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Thetan

Return Value Opitmization

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Different sources have told me different ways to hint to the compiler to use the RVO. I know there isnt a garuntee a compiler will implement the optimization no matter how you hint, but whats the best way?

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I would think just enabling optimizations on most compilers would generally do this. Some compilers might have explicit switches to enable or disable it.

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Quote:
Original post by JohnBolton
RVO:
    Foo Bar()
{
...
return Foo( x, y, z );
}
NRVO:
    Foo Bar()
{
Foo f( x, y, z );
...
return f;
}

So basically, if i absolutely need to create an object and populate via the algorithm of the function, there is no way to even hint the RVO?

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Quote:
Original post by Thetan
So basically, if i absolutely need to create an object and populate via the algorithm of the function, there is no way to even hint the RVO?

RVO requires that the function returns an unnamed object. That pretty much restricts you to the form in the first example. I'm not an expert here so I don't know the details. However, some compilers also feature named RVO (the second example). You will have to check with the specific compilers to see what kind of restrictions they place on it.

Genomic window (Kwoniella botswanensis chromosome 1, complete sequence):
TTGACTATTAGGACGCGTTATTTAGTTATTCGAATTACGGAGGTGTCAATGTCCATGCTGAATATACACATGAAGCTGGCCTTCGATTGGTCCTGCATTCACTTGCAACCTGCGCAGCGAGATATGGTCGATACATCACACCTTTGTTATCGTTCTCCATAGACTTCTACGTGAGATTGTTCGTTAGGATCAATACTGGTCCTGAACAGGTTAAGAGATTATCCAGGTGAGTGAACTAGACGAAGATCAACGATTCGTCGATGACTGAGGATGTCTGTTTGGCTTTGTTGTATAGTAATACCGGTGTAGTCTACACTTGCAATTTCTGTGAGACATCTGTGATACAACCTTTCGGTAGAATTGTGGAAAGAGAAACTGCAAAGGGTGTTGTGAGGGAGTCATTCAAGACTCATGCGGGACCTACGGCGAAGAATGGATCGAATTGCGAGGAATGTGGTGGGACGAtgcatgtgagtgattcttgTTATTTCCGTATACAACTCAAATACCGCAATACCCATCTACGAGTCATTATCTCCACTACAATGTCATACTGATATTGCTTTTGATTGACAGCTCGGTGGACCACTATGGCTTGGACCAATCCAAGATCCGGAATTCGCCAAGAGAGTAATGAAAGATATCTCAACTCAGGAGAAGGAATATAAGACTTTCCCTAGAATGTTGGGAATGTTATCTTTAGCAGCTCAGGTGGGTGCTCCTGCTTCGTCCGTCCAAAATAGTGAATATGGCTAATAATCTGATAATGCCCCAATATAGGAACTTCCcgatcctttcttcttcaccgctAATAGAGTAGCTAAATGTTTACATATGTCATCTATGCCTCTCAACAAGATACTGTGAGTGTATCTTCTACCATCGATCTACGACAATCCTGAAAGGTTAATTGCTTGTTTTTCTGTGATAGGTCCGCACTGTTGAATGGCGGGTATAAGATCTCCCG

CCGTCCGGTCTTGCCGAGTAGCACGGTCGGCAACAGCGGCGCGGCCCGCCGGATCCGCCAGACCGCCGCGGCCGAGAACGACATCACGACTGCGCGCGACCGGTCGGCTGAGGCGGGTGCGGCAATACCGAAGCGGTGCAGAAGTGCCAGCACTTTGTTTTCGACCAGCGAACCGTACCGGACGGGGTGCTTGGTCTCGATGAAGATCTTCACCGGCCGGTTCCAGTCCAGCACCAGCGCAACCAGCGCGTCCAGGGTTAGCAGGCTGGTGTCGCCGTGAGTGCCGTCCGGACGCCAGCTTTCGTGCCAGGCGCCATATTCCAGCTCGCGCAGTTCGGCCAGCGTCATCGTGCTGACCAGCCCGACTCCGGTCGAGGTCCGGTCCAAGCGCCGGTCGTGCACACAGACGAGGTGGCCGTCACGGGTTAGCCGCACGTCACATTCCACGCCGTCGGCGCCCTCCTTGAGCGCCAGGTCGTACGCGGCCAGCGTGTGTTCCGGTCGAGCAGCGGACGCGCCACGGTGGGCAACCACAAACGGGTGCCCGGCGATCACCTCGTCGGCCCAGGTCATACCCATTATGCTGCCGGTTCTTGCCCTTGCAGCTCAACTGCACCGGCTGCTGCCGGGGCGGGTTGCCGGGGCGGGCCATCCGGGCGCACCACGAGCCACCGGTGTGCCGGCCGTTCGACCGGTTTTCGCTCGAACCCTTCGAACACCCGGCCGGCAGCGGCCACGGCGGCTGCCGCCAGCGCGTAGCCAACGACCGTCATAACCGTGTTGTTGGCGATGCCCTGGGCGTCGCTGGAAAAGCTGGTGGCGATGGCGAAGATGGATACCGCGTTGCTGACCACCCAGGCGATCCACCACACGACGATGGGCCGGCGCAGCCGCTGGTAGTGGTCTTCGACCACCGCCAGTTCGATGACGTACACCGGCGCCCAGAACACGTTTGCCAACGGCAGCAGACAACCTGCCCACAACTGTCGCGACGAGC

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Note that for the RVO to work you cant actually do anything in the return value except create the object, for example, the standard prevents the compiler from performing the optimization if you write something like this...
Foo Bar()
{
// ...
return Foo(x, y, z) + w;
}
Theres also some explanations of what most compilers are able to do in the documentation for boost.operators
Quote:
T operator+( const T& lhs, const T& rhs )
{
T nrv( lhs );
nrv += rhs;
return nrv;
}
Given this implementation, the compiler is allowed to remove the intermediate object. Sadly, not all compiler implement the NRVO, some even implement it in an incorrect way which makes it useless here. Without the NRVO, the NRVO-friendly code is no worse than the original code showed above, but there is another possible implementation, which has some very special properties:
T operator+( T lhs, const T& rhs )
{
return lhs += rhs;
}
The difference to the first implementation is that lhs is not taken as a constant reference used to create a copy; instead, lhs is a by-value parameter, thus it is already the copy needed. This allows another optimization (12.2/2) for some cases. Consider a + b + c where the result of a + b is not copied when used as lhs when adding c. This is more efficient than the original code, but not as efficient as a compiler using the NRVO. For most people, it is still preferable for compilers that don't implement the NRVO, but the operator+ now has a different function signature. Also, the number of objects created differs for (a + b ) + c and a + ( b + c ).

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